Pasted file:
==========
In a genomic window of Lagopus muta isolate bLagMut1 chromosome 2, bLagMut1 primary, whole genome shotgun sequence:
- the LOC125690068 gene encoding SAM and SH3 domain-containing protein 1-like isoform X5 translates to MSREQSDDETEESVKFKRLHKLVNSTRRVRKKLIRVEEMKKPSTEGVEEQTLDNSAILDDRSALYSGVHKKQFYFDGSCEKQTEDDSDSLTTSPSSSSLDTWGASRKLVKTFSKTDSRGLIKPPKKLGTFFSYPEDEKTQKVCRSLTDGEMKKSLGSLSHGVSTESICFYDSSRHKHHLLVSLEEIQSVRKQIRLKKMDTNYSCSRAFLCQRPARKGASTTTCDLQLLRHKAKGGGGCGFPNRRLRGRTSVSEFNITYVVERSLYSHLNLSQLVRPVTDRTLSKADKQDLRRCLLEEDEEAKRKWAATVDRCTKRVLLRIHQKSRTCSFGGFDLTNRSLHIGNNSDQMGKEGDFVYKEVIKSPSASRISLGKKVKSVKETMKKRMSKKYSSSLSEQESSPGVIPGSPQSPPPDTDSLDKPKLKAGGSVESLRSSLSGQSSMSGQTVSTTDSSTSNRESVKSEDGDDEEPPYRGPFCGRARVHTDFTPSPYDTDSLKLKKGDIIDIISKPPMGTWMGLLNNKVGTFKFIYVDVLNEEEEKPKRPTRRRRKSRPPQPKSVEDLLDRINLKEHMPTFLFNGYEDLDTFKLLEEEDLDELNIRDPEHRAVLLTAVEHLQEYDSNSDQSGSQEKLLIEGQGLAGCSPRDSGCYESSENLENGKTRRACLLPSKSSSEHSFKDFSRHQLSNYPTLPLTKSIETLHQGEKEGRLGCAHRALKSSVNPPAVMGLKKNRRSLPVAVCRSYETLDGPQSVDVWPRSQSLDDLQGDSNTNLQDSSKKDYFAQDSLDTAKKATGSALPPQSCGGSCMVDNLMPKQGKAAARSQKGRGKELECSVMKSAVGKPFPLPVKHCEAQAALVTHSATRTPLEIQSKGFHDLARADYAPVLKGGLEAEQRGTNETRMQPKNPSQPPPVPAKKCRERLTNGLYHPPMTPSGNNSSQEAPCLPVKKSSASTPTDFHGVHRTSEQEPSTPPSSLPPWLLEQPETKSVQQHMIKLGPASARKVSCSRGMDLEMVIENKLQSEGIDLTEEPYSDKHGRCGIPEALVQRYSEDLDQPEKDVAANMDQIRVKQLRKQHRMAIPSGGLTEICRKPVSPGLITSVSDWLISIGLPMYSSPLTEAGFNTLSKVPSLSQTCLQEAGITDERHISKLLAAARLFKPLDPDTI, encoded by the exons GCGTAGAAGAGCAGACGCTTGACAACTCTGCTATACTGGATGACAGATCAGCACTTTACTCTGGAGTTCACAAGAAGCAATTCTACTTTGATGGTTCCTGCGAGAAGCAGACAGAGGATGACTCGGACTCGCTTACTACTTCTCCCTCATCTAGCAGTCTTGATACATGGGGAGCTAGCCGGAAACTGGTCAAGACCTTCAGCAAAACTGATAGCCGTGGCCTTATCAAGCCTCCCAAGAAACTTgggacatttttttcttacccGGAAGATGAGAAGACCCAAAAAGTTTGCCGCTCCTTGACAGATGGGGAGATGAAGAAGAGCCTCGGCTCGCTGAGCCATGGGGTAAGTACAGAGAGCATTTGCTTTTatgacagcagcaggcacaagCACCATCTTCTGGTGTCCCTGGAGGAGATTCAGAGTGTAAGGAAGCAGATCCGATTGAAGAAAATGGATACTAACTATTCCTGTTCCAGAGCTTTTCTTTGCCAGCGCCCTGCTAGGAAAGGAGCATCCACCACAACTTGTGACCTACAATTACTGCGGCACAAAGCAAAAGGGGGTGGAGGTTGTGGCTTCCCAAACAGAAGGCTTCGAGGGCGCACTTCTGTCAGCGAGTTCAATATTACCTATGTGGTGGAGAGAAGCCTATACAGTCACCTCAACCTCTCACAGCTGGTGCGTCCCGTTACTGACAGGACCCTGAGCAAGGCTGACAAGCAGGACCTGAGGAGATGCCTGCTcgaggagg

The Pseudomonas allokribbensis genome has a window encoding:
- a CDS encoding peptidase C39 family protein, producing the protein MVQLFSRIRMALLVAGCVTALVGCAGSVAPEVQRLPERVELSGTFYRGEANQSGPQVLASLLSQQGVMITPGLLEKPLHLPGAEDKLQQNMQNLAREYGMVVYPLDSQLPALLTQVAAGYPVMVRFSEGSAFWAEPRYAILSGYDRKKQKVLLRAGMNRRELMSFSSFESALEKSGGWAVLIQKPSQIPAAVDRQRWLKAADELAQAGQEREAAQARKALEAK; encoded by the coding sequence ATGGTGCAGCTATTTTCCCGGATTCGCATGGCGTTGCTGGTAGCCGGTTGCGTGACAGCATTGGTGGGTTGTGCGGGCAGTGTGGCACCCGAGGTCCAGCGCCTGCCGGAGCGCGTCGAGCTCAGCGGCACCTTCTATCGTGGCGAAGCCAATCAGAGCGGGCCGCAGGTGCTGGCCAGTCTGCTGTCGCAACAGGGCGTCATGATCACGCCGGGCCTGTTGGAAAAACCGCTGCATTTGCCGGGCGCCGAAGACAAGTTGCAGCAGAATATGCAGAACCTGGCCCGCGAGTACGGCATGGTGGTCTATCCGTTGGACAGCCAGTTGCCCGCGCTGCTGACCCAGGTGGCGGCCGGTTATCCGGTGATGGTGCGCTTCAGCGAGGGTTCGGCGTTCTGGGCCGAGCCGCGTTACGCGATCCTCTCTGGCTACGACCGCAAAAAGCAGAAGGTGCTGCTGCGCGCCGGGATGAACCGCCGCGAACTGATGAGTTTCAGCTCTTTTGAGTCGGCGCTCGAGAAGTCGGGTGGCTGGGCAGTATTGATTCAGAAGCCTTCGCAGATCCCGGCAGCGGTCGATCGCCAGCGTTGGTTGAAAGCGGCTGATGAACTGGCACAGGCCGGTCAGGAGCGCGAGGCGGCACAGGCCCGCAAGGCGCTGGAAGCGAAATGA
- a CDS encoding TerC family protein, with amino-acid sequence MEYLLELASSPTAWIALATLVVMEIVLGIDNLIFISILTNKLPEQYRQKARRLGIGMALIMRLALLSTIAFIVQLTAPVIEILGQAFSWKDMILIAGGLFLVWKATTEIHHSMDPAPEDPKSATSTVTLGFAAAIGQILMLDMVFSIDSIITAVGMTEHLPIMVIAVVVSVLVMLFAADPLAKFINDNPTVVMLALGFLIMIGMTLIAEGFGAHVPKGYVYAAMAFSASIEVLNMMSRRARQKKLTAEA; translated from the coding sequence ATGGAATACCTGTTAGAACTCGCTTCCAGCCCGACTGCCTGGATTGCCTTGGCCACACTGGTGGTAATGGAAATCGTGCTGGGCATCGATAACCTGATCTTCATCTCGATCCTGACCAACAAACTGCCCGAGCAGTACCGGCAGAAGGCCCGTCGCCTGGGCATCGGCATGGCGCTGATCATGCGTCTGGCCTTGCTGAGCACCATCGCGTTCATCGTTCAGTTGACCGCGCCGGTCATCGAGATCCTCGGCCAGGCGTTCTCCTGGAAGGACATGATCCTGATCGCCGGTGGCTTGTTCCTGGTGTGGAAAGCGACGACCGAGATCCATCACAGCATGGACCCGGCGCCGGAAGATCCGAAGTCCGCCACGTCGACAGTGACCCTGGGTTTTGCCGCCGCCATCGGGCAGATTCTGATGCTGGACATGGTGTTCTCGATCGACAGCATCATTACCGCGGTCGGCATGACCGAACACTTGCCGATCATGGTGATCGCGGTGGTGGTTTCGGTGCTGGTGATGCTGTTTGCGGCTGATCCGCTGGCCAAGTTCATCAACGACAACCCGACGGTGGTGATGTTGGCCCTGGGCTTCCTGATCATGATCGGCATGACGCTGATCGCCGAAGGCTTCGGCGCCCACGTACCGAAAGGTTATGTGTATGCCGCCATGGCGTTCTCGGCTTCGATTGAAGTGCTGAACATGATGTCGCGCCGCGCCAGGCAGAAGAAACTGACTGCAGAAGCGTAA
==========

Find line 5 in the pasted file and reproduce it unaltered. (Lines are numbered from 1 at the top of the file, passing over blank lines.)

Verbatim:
- a CDS encoding TerC family protein, with amino-acid sequence MEYLLELASSPTAWIALATLVVMEIVLGIDNLIFISILTNKLPEQYRQKARRLGIGMALIMRLALLSTIAFIVQLTAPVIEILGQAFSWKDMILIAGGLFLVWKATTEIHHSMDPAPEDPKSATSTVTLGFAAAIGQILMLDMVFSIDSIITAVGMTEHLPIMVIAVVVSVLVMLFAADPLAKFINDNPTVVMLALGFLIMIGMTLIAEGFGAHVPKGYVYAAMAFSASIEVLNMMSRRARQKKLTAEA; translated from the coding sequence ATGGAATACCTGTTAGAACTCGCTTCCAGCCCGACTGCCTGGATTGCCTTGGCCACACTGGTGGTAATGGAAATCGTGCTGGGCATCGATAACCTGATCTTCATCTCGATCCTGACCAACAAACTGCCCGAGCAGTACCGGCAGAAGGCCCGTCGCCTGGGCATCGGCATGGCGCTGATCATGCGTCTGGCCTTGCTGAGCACCATCGCGTTCATCGTTCAGTTGACCGCGCCGGTCATCGAGATCCTCGGCCAGGCGTTCTCCTGGAAGGACATGATCCTGATCGCCGGTGGCTTGTTCCTGGTGTGGAAAGCGACGACCGAGATCCATCACAGCATGGACCCGGCGCCGGAAGATCCGAAGTCCGCCACGTCGACAGTGACCCTGGGTTTTGCCGCCGCCATCGGGCAGATTCTGATGCTGGACATGGTGTTCTCGATCGACAGCATCATTACCGCGGTCGGCATGACCGAACACTTGCCGATCATGGTGATCGCGGTGGTGGTTTCGGTGCTGGTGATGCTGTTTGCGGCTGATCCGCTGGCCAAGTTCATCAACGACAACCCGACGGTGGTGATGTTGGCCCTGGGCTTCCTGATCATGATCGGCATGACGCTGATCGCCGAAGGCTTCGGCGCCCACGTACCGAAAGGTTATGTGTATGCCGCCATGGCGTTCTCGGCTTCGATTGAAGTGCTGAACATGATGTCGCGCCGCGCCAGGCAGAAGAAACTGACTGCAGAAGCGTAA